The Kennedy Center

Fate, Op. 77

About the Work

Painting of Tchaikovsky Composer: Pyotr Ilyich Tchaikovsky
© Peter Laki

Tchaikovsky's symphonic fantasy about Fate had a singular fate of its own. Deeply hurt by the harsh criticism from Mily Balakirev, who played a role in his life as a mentor of sorts and whose opinion he respected, Tchaikovsky destroyed the score, although the orchestral parts survived, making posthumous reconstruction and publication possible. The entire story shows how vulnerable Tchaikovsky was to the opinion of this self-appointed musical guru who had begun to gather around him some of the most talented Russian composers. Tchaikovsky, recently graduated from the St. Petersburg Conservatory and a young faculty member at the sister institution in Moscow, was never part of the "Balakirev circle," soon to be known as the "Mighty Handful," but Balakirev-only three years older than Tchaikovsky-tried hard to recruit him to be one of his protégés. The professional relationship between these two very dissimilar personalities continued, in one form or another, for the better part of two decades.

One criticism against Fatum-this one levelled by Tchaikovsky's Conservatory classmate and lifelong friend, Herman Laroche-was that it was too close in form and style to the symphonic poems of Franz Liszt. The connections are immediately audible: the somber opening followed by a succession of episodes of contrasting characters and the triumphant resolution at the end are all familiar Lisztian procedures. Tchaikovsky would never come so close to his older Hungarian contemporary, about whom he was rather ambivalent: among his known comments on Liszt's music, we find words of both admiration and disparagement.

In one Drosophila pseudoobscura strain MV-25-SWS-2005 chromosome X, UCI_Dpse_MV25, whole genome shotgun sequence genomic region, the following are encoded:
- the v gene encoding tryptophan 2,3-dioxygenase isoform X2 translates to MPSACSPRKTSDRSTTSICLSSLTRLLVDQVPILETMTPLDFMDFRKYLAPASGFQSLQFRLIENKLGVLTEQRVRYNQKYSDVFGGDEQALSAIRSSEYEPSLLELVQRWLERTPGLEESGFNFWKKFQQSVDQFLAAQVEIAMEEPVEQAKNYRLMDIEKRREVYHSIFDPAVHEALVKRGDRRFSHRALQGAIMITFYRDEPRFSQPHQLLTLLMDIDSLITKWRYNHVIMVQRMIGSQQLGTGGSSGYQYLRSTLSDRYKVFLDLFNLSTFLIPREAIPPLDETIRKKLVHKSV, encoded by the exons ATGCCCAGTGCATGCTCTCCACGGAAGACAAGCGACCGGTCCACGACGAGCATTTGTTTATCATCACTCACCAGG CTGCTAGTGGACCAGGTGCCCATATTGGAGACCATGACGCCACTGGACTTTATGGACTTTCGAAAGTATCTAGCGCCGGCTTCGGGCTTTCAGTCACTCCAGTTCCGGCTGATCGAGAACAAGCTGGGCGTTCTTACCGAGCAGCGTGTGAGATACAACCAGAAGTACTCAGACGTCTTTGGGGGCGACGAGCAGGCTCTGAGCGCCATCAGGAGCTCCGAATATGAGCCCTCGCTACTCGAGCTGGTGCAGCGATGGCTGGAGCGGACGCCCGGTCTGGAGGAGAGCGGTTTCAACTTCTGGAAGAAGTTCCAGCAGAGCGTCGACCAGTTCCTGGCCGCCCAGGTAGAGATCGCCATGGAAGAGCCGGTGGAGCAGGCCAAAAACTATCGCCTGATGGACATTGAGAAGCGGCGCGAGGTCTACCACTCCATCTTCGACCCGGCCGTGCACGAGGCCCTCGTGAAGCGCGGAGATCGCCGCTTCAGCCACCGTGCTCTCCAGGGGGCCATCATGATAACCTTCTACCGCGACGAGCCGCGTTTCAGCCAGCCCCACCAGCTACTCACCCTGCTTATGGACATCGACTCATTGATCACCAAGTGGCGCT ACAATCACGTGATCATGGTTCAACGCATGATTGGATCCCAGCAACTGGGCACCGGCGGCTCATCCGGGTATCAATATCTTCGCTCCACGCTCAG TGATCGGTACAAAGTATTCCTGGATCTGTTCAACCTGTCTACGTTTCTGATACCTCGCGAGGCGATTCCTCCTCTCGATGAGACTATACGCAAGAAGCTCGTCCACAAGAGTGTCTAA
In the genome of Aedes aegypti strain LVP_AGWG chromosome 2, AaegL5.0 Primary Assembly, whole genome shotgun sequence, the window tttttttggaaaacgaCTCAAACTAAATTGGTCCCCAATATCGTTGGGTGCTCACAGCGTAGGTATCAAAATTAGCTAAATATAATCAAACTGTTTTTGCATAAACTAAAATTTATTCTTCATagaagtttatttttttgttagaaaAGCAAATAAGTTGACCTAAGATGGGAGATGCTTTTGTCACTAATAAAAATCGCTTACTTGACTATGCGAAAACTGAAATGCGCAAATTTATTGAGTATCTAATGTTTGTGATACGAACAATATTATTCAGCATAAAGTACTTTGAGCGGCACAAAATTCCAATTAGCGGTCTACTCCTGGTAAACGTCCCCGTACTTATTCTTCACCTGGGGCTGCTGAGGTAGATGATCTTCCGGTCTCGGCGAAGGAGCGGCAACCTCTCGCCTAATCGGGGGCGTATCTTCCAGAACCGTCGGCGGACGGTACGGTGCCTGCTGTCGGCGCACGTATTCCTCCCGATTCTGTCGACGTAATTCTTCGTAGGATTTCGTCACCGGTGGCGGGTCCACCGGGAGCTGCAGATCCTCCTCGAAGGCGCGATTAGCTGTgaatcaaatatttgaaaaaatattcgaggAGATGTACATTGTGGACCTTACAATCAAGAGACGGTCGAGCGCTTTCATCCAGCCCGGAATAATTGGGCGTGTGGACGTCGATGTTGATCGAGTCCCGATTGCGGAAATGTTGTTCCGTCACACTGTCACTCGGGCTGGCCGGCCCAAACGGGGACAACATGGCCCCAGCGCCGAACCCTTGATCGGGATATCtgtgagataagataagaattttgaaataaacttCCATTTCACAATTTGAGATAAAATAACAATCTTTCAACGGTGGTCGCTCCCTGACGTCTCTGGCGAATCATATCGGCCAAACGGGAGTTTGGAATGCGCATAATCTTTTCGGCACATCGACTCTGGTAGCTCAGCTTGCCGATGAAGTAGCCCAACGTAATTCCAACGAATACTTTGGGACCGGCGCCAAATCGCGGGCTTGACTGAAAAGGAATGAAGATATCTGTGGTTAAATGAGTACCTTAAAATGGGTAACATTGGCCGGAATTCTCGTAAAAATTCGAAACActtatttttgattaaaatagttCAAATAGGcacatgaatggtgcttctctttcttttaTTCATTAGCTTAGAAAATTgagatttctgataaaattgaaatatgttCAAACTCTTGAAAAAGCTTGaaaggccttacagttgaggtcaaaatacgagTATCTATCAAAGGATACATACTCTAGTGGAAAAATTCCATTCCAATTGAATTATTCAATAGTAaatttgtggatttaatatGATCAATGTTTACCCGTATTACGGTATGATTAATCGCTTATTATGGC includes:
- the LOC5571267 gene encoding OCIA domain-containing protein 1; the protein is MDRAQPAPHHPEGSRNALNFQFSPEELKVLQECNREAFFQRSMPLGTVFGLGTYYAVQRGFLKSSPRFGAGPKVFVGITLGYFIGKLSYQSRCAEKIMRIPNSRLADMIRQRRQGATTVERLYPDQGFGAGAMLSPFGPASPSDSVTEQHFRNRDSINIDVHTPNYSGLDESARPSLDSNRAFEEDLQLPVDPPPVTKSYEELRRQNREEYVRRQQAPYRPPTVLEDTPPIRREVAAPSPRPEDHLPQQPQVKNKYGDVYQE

The posthumously published score of Fatum contains some lines by the Russian poet Konstantin Batyushkov (1787-1855), inserted as a motto. These lines were not chosen by Tchaikovsky but by a writer named Sergei Rachinsky. Apparently, a Lisztian symphonic poem couldn't do without a program or at least an epigraph, and Tchaikovsky seems to have gone along with the suggestion:

Knowest thou what the grey-haired Melchizedek

Said as he bade farewell to life?

A man is born a slave,

A slave he goes to his grave,

And even death will scarce reveal to him,

Why he walked this sorrowful vale of tears,

Why he suffered, wept, endured, then vanished!

With their relentless pessimism, these lines are probably not the best match to Tchaikovsky's music which, at least, traverses a wider range of emotions. Inspired by Liszt's technique of character transformation (but not copying it exactly), Tchaikovsky derived most of his thematic material from a single short motif of only a few notes, played in turn as a slow, lugubrious introduction, a broad lyrical theme and a sprightly rhythmic idea. The austere "Fate" theme, with its heavy drumstrokes, appears at the beginning, in the middle and at the end of the piece; the last time, however, its dark G minor is suddenly transformed into a resplendent C major, providing what could be seen as a victory over Fate. Yet the ending is ambiguous, since C major is not arrived at by the classical chord progressions one would expect, but appears rather unexpectedly following some highly unsettling harmonies.

Although Balakirev was harshly critical of Fatum, he did not lose faith in Tchaikovsky. Soon after the fiasco, he recommended that Tchaikovsky write another symphonic poem, this time on a more specific literary model: he suggested Romeo and Juliet and provided some very definite ideas about how the subject should be approached. Tchaikovsky followed the advice and composed what would become his first great masterpiece. He subjected Romeo and Juliet to a major revision about a decade later (1880), this time writing the piece that he wanted to write. Yet even after that experience, he was inclined to do Balakirev's bidding: even his Manfred Symphony of 1885 took its origin from an idea from his prospective mentor turned colleague.

Another three years later, he composed Hamlet at the instigation of his brother Modest. It is striking how faithful Tchaikovsky remained to the idea of the symphonic poem even as he went on to complete six non-programmatic symphonies. Unlike the Germans who would write one or the other but not both, Tchaikovsky never felt "absolute" and "program" music to be mutually exclusive. And as we shall see in the Fourth Symphony, performed after intermission, programmatic ideas (about Fate in particular!) secretly informed even those works for which no verbal commentary was ever published.